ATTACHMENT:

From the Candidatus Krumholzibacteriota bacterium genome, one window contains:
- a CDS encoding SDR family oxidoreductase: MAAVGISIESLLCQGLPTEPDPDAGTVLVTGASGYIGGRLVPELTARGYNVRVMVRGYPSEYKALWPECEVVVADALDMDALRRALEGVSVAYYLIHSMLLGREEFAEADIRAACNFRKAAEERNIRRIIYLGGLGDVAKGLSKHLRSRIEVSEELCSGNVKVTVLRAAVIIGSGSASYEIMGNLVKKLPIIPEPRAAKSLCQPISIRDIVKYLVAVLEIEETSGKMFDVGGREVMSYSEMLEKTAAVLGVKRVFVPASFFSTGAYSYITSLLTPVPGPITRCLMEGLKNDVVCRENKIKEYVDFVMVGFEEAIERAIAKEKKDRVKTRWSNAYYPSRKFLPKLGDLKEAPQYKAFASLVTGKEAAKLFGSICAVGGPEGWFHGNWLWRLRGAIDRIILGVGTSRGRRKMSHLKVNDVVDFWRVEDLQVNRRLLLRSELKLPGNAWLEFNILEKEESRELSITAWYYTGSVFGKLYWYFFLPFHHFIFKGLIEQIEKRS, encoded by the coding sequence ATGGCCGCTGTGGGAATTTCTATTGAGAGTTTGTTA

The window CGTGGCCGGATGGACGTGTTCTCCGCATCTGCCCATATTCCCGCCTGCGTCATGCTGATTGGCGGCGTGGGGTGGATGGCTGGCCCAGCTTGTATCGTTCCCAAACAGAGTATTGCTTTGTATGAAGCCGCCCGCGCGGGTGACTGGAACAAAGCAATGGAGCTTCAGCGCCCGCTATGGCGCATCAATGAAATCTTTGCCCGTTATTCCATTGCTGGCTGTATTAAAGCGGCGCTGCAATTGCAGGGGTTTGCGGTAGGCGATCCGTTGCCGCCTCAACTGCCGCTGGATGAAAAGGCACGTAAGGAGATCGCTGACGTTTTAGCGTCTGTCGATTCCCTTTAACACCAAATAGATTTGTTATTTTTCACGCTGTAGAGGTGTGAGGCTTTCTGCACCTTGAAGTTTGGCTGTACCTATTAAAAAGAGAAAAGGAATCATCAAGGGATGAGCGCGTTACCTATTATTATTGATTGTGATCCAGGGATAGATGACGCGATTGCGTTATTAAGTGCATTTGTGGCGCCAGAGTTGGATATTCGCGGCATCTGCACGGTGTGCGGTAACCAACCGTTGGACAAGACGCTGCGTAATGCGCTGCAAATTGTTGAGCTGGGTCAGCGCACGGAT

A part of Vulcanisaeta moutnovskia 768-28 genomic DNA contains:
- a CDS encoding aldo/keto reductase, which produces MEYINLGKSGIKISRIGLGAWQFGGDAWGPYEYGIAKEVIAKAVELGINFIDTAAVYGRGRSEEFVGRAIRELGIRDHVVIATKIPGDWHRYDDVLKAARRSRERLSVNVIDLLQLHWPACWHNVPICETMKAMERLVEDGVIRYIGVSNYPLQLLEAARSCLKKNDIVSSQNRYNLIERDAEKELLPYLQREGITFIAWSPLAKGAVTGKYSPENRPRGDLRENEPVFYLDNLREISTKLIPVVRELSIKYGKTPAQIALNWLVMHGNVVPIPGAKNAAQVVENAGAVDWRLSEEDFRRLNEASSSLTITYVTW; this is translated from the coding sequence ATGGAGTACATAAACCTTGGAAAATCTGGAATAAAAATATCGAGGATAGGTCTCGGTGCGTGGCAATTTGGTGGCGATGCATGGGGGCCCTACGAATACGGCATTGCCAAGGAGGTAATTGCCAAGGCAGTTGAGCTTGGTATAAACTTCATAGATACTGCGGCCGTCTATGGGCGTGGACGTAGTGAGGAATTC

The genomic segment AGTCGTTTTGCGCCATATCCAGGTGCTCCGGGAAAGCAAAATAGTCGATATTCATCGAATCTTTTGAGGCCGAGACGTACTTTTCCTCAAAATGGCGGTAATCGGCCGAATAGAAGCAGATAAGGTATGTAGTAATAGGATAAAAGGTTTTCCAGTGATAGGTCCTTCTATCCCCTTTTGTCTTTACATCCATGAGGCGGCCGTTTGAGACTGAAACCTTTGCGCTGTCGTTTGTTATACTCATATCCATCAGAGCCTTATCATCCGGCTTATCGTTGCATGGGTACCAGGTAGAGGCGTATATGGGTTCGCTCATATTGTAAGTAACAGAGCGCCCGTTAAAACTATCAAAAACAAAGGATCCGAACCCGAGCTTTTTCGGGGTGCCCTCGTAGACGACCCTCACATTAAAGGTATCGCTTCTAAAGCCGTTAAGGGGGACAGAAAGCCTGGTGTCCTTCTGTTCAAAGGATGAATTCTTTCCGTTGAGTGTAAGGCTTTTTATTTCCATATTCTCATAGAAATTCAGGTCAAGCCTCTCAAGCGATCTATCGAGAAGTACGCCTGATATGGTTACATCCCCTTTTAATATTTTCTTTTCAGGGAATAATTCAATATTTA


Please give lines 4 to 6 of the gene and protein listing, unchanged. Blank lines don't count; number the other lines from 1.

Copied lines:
A part of Vulcanisaeta moutnovskia 768-28 genomic DNA contains:
- a CDS encoding aldo/keto reductase, which produces MEYINLGKSGIKISRIGLGAWQFGGDAWGPYEYGIAKEVIAKAVELGINFIDTAAVYGRGRSEEFVGRAIRELGIRDHVVIATKIPGDWHRYDDVLKAARRSRERLSVNVIDLLQLHWPACWHNVPICETMKAMERLVEDGVIRYIGVSNYPLQLLEAARSCLKKNDIVSSQNRYNLIERDAEKELLPYLQREGITFIAWSPLAKGAVTGKYSPENRPRGDLRENEPVFYLDNLREISTKLIPVVRELSIKYGKTPAQIALNWLVMHGNVVPIPGAKNAAQVVENAGAVDWRLSEEDFRRLNEASSSLTITYVTW; this is translated from the coding sequence ATGGAGTACATAAACCTTGGAAAATCTGGAATAAAAATATCGAGGATAGGTCTCGGTGCGTGGCAATTTGGTGGCGATGCATGGGGGCCCTACGAATACGGCATTGCCAAGGAGGTAATTGCCAAGGCAGTTGAGCTTGGTATAAACTTCATAGATACTGCGGCCGTCTATGGGCGTGGACGTAGTGAGGAATTC

The genomic segment AGTCGTTTTGCGCCATATCCAGGTGCTCCGGGAAAGCAAAATAGTCGATATTCATCGAATCTTTTGAGGCCGAGACGTACTTTTCCTCAAAATGGCGGTAATCGGCCGAATAGAAGCAGATAAGGTATGTAGTAATAGGATAAAAGGTTTTCCAGTGATAGGTCCTTCTATCCCCTTTTGTCTTTACATCCATGAGGCGGCCGTTTGAGACTGAAACCTTTGCGCTGTCGTTTGTTATACTCATATCCATCAGAGCCTTATCATCCGGCTTATCGTTGCATGGGTACCAGGTAGAGGCGTATATGGGTTCGCTCATATTGTAAGTAACAGAGCGCCCGTTAAAACTATCAAAAACAAAGGATCCGAACCCGAGCTTTTTCGGGGTGCCCTCGTAGACGACCCTCACATTAAAGGTATCGCTTCTAAAGCCGTTAAGGGGGACAGAAAGCCTGGTGTCCTTCTGTTCAAAGGATGAATTCTTTCCGTTGAGTGTAAGGCTTTTTATTTCCATATTCTCATAGAAATTCAGGTCAAGCCTCTCAAGCGATCTATCGAGAAGTACGCCTGATATGGTTACATCCCCTTTTAATATTTTCTTTTCAGGGAATAATTCAATATTTA